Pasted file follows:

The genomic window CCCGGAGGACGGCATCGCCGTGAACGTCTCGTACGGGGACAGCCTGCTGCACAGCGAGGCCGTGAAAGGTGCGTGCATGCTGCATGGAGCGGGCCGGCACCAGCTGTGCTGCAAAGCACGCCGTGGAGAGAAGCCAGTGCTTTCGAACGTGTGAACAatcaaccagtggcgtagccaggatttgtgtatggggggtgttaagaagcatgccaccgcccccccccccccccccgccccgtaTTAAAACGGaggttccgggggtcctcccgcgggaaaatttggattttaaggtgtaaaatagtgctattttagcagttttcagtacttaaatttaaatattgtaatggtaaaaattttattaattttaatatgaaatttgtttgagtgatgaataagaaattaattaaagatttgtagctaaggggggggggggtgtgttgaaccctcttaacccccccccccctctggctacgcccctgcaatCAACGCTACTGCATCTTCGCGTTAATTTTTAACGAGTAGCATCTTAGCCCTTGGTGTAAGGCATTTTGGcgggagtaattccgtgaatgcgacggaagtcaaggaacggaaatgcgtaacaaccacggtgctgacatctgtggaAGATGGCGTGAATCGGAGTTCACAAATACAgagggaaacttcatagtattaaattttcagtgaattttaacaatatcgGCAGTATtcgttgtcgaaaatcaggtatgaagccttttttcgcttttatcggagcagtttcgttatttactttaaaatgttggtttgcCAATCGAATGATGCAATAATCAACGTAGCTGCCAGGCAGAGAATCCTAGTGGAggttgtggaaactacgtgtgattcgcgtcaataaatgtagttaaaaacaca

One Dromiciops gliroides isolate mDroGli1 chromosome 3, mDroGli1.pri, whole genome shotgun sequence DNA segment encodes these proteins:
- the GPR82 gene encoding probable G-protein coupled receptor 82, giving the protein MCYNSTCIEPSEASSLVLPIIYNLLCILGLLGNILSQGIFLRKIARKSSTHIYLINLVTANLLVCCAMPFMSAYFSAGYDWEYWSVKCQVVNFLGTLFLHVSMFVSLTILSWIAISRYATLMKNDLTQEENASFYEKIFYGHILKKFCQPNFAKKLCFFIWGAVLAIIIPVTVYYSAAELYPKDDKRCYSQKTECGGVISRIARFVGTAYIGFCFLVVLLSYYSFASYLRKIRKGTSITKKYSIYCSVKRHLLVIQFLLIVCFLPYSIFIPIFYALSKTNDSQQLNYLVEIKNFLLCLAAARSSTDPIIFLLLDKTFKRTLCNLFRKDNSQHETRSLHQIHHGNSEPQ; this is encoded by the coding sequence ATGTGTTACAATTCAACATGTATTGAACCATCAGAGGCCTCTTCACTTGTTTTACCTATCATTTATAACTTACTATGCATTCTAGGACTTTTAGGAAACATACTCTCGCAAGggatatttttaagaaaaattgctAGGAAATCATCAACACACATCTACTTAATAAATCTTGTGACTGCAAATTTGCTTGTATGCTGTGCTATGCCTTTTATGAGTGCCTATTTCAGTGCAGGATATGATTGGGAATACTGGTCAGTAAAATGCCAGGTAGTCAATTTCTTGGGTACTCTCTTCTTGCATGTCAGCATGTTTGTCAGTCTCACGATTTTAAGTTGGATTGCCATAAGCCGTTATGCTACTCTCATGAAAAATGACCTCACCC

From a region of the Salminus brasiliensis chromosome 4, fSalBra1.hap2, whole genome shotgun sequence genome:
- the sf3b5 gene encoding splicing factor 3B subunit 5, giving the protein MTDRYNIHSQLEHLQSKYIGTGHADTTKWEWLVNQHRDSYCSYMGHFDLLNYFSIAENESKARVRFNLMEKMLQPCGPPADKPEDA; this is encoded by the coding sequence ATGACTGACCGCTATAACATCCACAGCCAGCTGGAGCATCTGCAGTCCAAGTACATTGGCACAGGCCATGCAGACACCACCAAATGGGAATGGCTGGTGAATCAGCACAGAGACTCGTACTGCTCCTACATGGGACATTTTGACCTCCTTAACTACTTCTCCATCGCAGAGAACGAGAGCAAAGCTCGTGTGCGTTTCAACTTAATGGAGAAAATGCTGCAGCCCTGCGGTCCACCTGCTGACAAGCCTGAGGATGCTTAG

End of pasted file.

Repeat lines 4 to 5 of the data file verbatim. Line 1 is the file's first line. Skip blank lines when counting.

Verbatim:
From a region of the Salminus brasiliensis chromosome 4, fSalBra1.hap2, whole genome shotgun sequence genome:
- the sf3b5 gene encoding splicing factor 3B subunit 5, giving the protein MTDRYNIHSQLEHLQSKYIGTGHADTTKWEWLVNQHRDSYCSYMGHFDLLNYFSIAENESKARVRFNLMEKMLQPCGPPADKPEDA; this is encoded by the coding sequence ATGACTGACCGCTATAACATCCACAGCCAGCTGGAGCATCTGCAGTCCAAGTACATTGGCACAGGCCATGCAGACACCACCAAATGGGAATGGCTGGTGAATCAGCACAGAGACTCGTACTGCTCCTACATGGGACATTTTGACCTCCTTAACTACTTCTCCATCGCAGAGAACGAGAGCAAAGCTCGTGTGCGTTTCAACTTAATGGAGAAAATGCTGCAGCCCTGCGGTCCACCTGCTGACAAGCCTGAGGATGCTTAG